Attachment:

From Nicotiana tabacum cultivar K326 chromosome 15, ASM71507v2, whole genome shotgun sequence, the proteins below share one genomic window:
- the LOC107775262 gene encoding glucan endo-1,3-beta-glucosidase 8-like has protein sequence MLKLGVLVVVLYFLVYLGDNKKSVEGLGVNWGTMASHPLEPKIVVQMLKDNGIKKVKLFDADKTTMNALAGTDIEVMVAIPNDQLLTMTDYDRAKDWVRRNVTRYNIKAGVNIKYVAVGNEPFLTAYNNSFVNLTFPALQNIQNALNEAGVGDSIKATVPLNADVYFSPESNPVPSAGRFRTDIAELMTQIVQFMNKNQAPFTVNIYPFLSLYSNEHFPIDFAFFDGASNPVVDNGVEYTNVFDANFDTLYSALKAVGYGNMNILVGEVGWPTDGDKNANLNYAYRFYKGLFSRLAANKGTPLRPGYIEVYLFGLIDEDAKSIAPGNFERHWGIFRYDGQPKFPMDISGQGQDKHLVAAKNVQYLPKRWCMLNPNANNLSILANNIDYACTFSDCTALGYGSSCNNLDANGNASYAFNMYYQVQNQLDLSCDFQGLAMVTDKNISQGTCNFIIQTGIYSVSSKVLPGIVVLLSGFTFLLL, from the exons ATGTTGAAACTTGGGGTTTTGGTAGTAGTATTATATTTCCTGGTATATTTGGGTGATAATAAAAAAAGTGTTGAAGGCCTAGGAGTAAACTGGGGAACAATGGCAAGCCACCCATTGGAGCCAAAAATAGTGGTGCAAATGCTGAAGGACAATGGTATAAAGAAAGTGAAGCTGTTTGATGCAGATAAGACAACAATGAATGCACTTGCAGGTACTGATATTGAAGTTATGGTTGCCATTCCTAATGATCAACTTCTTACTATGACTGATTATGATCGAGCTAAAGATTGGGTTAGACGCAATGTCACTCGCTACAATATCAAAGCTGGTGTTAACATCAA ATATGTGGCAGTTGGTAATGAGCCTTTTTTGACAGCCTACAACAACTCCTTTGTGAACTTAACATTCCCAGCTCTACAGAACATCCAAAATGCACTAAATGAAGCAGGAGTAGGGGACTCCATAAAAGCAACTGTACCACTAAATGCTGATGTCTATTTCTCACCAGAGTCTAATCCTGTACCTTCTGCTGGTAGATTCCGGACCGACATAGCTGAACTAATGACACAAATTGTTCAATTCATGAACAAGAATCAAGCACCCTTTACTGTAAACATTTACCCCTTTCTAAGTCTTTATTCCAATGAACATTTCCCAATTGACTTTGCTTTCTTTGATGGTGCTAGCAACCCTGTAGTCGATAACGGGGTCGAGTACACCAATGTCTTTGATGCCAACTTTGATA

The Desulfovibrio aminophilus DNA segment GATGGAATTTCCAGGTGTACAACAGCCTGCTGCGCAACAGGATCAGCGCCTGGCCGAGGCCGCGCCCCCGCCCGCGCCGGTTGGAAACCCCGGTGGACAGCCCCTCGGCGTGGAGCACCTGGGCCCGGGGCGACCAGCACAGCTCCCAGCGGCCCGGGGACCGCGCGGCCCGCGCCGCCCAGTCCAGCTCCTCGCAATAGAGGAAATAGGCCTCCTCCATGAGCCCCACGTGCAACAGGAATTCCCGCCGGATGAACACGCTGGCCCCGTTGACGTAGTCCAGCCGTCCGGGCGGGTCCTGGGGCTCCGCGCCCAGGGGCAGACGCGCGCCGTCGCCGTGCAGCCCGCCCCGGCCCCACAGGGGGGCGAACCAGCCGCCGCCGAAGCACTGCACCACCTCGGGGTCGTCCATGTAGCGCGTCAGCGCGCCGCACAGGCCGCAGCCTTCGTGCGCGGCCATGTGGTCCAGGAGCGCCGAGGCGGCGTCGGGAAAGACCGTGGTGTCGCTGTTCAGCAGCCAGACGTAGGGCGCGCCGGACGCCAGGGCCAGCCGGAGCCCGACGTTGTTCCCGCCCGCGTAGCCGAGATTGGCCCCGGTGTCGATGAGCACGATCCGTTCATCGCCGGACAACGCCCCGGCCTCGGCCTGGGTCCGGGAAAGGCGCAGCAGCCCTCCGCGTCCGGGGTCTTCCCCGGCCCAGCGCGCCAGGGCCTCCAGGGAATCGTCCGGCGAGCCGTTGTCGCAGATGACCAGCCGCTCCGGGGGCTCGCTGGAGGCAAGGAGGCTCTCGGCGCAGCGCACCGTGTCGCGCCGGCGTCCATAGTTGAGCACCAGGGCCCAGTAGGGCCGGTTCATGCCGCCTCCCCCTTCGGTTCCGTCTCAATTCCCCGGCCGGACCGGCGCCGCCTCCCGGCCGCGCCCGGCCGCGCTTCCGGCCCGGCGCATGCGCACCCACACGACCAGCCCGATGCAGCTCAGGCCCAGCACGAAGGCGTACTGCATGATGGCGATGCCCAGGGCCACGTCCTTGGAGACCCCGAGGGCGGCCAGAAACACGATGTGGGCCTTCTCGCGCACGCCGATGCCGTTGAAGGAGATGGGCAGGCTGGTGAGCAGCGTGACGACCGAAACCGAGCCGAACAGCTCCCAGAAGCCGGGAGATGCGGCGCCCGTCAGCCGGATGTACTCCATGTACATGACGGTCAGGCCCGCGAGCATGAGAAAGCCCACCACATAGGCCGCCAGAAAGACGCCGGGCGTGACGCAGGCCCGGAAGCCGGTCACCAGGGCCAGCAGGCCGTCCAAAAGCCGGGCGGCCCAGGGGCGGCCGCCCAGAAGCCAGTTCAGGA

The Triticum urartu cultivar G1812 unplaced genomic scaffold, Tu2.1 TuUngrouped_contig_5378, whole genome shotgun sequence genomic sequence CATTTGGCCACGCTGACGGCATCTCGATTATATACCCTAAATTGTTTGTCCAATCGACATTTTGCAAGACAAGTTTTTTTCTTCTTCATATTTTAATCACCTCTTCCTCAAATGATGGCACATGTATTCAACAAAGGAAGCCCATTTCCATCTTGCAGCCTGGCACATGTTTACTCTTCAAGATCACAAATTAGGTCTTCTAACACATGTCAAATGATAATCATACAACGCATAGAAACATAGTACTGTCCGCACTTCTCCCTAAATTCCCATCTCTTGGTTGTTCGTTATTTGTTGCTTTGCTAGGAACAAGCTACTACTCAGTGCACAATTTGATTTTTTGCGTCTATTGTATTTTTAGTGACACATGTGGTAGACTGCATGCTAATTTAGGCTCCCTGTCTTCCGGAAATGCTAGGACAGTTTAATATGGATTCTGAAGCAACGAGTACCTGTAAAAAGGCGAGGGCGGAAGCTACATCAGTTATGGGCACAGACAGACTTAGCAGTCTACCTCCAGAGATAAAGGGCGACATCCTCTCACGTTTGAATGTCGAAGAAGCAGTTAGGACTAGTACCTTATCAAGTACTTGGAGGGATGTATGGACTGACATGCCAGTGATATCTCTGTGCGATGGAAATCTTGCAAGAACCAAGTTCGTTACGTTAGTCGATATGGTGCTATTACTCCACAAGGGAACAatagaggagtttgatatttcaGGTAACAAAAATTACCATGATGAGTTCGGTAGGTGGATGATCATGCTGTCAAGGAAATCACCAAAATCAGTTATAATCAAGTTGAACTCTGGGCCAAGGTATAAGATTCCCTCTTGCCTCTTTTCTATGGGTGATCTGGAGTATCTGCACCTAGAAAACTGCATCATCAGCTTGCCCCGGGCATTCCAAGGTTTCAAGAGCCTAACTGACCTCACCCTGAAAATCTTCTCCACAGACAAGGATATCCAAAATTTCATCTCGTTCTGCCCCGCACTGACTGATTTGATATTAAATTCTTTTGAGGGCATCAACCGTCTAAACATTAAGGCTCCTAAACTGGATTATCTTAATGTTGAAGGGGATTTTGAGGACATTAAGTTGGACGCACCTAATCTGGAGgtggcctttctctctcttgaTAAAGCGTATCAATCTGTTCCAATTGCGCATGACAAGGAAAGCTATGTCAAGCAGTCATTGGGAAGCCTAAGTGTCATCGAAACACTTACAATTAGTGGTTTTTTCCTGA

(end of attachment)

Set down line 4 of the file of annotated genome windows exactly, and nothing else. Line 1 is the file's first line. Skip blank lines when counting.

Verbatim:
The Triticum urartu cultivar G1812 unplaced genomic scaffold, Tu2.1 TuUngrouped_contig_5378, whole genome shotgun sequence genomic sequence CATTTGGCCACGCTGACGGCATCTCGATTATATACCCTAAATTGTTTGTCCAATCGACATTTTGCAAGACAAGTTTTTTTCTTCTTCATATTTTAATCACCTCTTCCTCAAATGATGGCACATGTATTCAACAAAGGAAGCCCATTTCCATCTTGCAGCCTGGCACATGTTTACTCTTCAAGATCACAAATTAGGTCTTCTAACACATGTCAAATGATAATCATACAACGCATAGAAACATAGTACTGTCCGCACTTCTCCCTAAATTCCCATCTCTTGGTTGTTCGTTATTTGTTGCTTTGCTAGGAACAAGCTACTACTCAGTGCACAATTTGATTTTTTGCGTCTATTGTATTTTTAGTGACACATGTGGTAGACTGCATGCTAATTTAGGCTCCCTGTCTTCCGGAAATGCTAGGACAGTTTAATATGGATTCTGAAGCAACGAGTACCTGTAAAAAGGCGAGGGCGGAAGCTACATCAGTTATGGGCACAGACAGACTTAGCAGTCTACCTCCAGAGATAAAGGGCGACATCCTCTCACGTTTGAATGTCGAAGAAGCAGTTAGGACTAGTACCTTATCAAGTACTTGGAGGGATGTATGGACTGACATGCCAGTGATATCTCTGTGCGATGGAAATCTTGCAAGAACCAAGTTCGTTACGTTAGTCGATATGGTGCTATTACTCCACAAGGGAACAatagaggagtttgatatttcaGGTAACAAAAATTACCATGATGAGTTCGGTAGGTGGATGATCATGCTGTCAAGGAAATCACCAAAATCAGTTATAATCAAGTTGAACTCTGGGCCAAGGTATAAGATTCCCTCTTGCCTCTTTTCTATGGGTGATCTGGAGTATCTGCACCTAGAAAACTGCATCATCAGCTTGCCCCGGGCATTCCAAGGTTTCAAGAGCCTAACTGACCTCACCCTGAAAATCTTCTCCACAGACAAGGATATCCAAAATTTCATCTCGTTCTGCCCCGCACTGACTGATTTGATATTAAATTCTTTTGAGGGCATCAACCGTCTAAACATTAAGGCTCCTAAACTGGATTATCTTAATGTTGAAGGGGATTTTGAGGACATTAAGTTGGACGCACCTAATCTGGAGgtggcctttctctctcttgaTAAAGCGTATCAATCTGTTCCAATTGCGCATGACAAGGAAAGCTATGTCAAGCAGTCATTGGGAAGCCTAAGTGTCATCGAAACACTTACAATTAGTGGTTTTTTCCTGA